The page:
The undesirable outcomes of UVB exposure
UVB rays damage the cornea by increasing oxidative stress — a buildup of inflammatory and highly reactive compounds — and causing dysfunction to our DNA and mitochondria, the cells’ energy hubs. Another pathway implicated in this corneal damage is UVB-induced inhibition of the enzyme AKT. As AKT is needed to block apoptosis, its inhibition is detrimental to CEC health and survival. In this study, the research team looked at the corneas of mice after 48 hours of UVB exposure. As expected, the mice had significantly increased opacity and thickness of the cornea, lower CEC density, and increased CEC apoptosis after UVB radiation.
Additionally, the UVB exposure markedly reduced corneal NAD+ levels and NAMPT activity, the rate-limiting enzyme that uses another related compound called nicotinamide to generate NMN, which then converts into NAD+. This relationship was previously unknown — as the authors describe, “To the best of our knowledge, this is the first study to report that UVB irradiation impairs NAD+ biosynthesis in the corneal endothelium.” From there, Zhao and colleagues tested whether or not administering NAD+ precursors six hours before UVB radiation could mitigate corneal damage and reduce apoptosis in mice and human CEC cultures.
NAD+ precursors negate the damage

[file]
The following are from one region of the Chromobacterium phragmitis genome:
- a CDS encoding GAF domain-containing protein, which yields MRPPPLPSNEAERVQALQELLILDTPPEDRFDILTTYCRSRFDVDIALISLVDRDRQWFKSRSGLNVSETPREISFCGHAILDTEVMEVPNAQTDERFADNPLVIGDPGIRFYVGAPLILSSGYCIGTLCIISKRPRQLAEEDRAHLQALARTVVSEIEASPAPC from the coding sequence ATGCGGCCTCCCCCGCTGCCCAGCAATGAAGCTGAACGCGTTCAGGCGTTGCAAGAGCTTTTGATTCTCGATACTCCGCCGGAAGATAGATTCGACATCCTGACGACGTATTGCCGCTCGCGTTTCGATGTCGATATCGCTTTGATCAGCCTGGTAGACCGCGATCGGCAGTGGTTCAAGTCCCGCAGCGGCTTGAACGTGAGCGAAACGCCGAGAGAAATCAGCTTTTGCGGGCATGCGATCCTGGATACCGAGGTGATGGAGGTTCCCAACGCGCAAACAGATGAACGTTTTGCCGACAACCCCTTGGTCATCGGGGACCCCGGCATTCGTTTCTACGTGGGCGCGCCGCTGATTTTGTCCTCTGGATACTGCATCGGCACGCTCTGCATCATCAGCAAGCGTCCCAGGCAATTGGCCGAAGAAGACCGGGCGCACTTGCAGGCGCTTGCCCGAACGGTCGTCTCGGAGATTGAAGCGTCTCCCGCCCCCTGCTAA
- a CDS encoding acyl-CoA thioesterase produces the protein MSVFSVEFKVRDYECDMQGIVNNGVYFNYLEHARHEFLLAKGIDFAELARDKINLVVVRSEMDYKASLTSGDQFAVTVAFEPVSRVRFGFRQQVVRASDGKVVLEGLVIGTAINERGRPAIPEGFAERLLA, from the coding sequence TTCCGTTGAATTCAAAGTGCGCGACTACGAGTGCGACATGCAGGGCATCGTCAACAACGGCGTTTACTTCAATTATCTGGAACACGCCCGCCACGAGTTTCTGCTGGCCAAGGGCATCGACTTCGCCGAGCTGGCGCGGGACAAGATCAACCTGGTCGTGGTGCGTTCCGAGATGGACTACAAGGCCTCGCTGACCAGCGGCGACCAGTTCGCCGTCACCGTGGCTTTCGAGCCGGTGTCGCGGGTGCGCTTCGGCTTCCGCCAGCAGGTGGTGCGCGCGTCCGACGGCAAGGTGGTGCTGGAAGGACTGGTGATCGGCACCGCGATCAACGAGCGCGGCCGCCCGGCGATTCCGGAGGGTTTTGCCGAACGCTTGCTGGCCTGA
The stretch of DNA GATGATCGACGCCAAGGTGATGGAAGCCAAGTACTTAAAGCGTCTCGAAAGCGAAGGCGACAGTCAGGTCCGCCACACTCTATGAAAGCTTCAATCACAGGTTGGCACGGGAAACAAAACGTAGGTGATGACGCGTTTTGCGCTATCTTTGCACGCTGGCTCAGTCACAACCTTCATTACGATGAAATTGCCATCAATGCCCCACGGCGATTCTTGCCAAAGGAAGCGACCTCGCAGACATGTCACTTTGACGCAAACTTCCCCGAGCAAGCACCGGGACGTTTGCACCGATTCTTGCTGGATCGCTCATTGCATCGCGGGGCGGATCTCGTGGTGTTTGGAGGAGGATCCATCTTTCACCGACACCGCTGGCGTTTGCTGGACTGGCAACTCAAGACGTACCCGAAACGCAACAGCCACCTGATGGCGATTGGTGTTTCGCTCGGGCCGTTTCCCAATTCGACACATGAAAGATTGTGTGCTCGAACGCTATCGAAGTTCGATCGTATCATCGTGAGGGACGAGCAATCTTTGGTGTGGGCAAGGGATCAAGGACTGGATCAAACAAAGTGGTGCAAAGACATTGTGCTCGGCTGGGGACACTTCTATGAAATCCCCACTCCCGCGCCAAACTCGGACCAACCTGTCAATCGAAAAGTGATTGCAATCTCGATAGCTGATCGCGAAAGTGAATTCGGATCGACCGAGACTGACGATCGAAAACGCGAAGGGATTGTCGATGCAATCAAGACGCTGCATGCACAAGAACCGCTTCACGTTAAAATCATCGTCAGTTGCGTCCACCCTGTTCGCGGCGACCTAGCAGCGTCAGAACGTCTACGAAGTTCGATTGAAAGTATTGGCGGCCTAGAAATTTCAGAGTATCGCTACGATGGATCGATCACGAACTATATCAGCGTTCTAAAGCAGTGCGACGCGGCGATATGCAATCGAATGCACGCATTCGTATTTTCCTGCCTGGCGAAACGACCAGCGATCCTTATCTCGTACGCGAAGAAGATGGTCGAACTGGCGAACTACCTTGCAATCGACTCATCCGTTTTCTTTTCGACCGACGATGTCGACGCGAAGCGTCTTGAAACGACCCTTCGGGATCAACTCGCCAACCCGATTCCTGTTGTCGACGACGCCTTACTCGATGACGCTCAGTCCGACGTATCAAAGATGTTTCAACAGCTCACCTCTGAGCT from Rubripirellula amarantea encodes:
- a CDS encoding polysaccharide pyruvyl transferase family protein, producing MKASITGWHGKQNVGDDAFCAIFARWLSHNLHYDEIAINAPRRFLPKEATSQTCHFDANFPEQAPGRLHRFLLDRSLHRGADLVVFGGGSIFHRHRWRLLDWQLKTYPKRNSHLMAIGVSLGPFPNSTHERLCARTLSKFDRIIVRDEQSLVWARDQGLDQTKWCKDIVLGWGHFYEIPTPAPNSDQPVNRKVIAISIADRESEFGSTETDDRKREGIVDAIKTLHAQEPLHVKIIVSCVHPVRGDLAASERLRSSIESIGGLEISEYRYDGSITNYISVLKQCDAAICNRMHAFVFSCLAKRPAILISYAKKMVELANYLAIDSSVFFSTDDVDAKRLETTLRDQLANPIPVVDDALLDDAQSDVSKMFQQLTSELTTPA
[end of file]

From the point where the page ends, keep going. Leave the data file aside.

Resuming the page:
Pretreating the mice with injections of NIC, NMN, or NAD+ itself prevented the corneal and CEC damage seen in untreated mice. Forty-eight hours after the UVB exposure, these treated mice had clearer corneas, reduced corneal thickness, and inhibition of CEC apoptosis, which was mediated through reactivation of AKT signaling. Notably, when a compound that inhibits AKT was added to the mix, NIC and NMN did not exert the same anti-apoptosis effects, indicating that maintaining the AKT pathway is essential for this process. These results appear to translate to humans, as the cultured human CEC’s rates of survival increased and apoptosis decreased with pretreatment of NAD+ precursors before the UVB radiation.
Is NMN the sunscreen for the eyes?
Although NMN and NIC were not able to regenerate lost corneal endothelial cells — at this point in research, nothing can — pretreatment with these NAD+ precursors did prevent cell damage and death from occurring in the first place after UVB exposure. While it’s unlikely that one would be able to acutely pretreat with these compounds before a random corneal injury occurs — we’re not psychic, after all — regularly taking NMN could potentially mitigate CEC damage and vision loss that may arise in the future. These results could be especially useful for those who work outdoors or are exposed to UVB rays often, as chronic unprotected sun exposure can significantly damage the corneas.
While we don’t know for sure the effects of NAD+ precursors on actual humans’ corneas (we do know it benefits cultured human CECs), supplemental NMN may be a low-risk option for protecting your eyes from UVB damage. For now, slather up (internally) with NMN but don’t forget your sunglasses.
Ebeling MC, Polanco JR, Qu J, Tu C, Montezuma SR, Ferrington DA. Improving retinal mitochondrial function as a treatment for age-related macular degeneration. Redox Biol. 2020;34:101552. doi:10.1016/j.redox.2020.101552
Zhao C, Li W, Duan H, et al. NAD+ precursors protect corneal endothelial cells from UVB-induced apoptosis. Am J Physiol Cell Physiol. 2020;318(4): C796-C805. doi:10.1152/ajpcell.00445.2019